More than 100,000 cases of non-melanoma skin cancer are diagnosed in the UK each year.
Non-melanoma skin cancer often develops on areas of the skin that are regularly exposed to the sun - face, ears, hands, shoulders, upper chest and back.
The first sign of non-melanoma skin cancer is usually the appearance of a discoloured patch on the skin.
It persists slowly progresses over months or sometimes years. That is the cancer tumour.
They are usually red, firm or flat and scaly.
The two common types of skin cancer are:
- Basal cell carcinoma (BCC) – it starts in the cells lining the bottom of the epidermis and makes up about 75% of skin cancers
- Squamous cell carcinoma (SCC) – it starts in the cells lining the top of the epidermis and makes up about 20% of skin cancers.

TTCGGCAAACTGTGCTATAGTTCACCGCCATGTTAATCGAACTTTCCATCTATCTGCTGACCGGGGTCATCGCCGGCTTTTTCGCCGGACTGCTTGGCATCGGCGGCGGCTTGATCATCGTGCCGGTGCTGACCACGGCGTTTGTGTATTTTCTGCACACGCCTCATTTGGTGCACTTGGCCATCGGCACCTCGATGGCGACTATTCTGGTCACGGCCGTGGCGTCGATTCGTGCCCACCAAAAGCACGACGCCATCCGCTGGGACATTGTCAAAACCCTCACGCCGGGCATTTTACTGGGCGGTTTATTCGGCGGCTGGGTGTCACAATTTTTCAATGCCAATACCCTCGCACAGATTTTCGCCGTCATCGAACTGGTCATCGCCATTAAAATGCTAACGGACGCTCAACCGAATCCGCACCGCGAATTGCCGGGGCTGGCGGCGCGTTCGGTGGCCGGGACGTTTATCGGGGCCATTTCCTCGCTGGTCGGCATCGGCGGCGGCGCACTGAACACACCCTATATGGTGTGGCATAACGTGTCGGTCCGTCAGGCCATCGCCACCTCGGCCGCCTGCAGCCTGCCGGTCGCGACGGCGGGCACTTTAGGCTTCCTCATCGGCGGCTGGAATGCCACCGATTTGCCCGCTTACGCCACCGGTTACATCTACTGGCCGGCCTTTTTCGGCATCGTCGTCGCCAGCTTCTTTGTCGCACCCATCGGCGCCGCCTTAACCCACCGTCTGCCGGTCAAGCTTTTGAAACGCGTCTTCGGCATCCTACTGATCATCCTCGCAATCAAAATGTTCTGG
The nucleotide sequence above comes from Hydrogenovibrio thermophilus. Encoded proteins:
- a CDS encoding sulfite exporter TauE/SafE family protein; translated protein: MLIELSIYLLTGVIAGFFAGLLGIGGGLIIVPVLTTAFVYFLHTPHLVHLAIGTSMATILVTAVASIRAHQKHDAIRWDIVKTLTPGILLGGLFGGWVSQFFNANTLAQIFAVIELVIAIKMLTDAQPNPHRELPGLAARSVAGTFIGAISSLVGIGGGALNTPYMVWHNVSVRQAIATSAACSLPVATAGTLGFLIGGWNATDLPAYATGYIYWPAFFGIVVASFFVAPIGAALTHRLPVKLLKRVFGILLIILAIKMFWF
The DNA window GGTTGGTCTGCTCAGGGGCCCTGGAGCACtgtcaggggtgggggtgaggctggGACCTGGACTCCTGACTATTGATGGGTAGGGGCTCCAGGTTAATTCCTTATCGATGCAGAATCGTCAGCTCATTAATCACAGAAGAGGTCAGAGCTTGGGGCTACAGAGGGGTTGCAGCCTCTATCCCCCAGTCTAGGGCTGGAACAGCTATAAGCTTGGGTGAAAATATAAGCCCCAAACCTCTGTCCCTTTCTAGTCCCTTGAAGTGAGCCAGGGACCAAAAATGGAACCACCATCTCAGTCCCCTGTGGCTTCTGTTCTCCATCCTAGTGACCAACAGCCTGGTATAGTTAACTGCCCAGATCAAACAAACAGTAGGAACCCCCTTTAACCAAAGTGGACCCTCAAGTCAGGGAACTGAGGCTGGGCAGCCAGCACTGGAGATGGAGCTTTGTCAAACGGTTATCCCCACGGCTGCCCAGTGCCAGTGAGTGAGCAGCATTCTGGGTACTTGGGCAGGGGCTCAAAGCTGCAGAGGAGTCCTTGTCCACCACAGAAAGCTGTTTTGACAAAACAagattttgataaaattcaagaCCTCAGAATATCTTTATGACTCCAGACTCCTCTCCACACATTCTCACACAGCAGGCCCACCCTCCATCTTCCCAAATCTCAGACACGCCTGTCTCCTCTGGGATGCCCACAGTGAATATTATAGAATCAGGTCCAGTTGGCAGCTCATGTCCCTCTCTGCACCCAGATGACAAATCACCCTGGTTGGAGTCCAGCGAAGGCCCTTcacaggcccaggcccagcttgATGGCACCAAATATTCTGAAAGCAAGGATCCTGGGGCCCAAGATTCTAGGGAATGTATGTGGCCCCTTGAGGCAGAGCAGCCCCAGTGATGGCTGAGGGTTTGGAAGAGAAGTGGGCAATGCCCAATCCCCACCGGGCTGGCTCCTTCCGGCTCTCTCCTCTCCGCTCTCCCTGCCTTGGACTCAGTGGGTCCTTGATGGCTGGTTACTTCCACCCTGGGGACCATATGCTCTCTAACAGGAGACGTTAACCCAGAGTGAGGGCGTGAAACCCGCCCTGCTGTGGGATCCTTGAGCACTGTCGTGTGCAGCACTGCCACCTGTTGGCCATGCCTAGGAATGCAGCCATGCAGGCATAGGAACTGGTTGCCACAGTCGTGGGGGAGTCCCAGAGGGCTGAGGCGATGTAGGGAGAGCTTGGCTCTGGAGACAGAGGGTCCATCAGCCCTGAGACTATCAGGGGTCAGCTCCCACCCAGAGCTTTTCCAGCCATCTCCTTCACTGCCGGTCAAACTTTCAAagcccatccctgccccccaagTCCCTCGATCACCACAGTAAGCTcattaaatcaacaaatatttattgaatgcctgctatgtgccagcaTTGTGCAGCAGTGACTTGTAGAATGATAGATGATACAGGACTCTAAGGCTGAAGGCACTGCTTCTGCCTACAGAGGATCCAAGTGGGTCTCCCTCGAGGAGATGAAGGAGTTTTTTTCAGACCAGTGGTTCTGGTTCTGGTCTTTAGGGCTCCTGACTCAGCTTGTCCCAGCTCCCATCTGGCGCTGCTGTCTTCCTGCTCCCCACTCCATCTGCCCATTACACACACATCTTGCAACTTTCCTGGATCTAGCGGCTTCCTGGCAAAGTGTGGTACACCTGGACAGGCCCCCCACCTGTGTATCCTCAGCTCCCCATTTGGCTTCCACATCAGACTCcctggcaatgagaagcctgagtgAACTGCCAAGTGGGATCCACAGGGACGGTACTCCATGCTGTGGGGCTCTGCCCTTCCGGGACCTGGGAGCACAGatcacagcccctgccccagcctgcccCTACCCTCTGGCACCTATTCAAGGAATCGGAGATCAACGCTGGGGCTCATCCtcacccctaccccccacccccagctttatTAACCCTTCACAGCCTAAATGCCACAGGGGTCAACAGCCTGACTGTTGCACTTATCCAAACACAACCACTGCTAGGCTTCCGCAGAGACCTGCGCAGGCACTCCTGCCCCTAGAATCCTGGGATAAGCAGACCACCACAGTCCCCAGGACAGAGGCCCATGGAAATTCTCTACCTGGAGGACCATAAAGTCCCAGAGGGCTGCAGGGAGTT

Skin cancer is caused by:
Overexposure to ultraviolet (UV) light, which comes from the sun. It also comes from artificial tanning sunbeds and sunlamps.
Other factors that may increase chances of developing non-melanoma skin cancer include:
- a previous non-melanoma skin cancer
- a family history of skin cancer
- pale skin that burns easily
- a large number of moles or freckles
- a co-existing medical condition that suppresses your immune system
- medication that suppresses your immune system
People are advised to wear sunscreen whenever they are exposed to the sun, whether on the beach, or even just working outside.
They are also advised to remain in the shade if possible, and wear appropriate clothing.
Experts say that as a nation we do not apply sunscreen often enough, or with a high enough sun protection factor - or SPF.
Although it doesn't provide 100% complete protection from sun damage, it is very useful for protecting parts of skin that cannot be kept under the shade.
You can find more information on the following websites: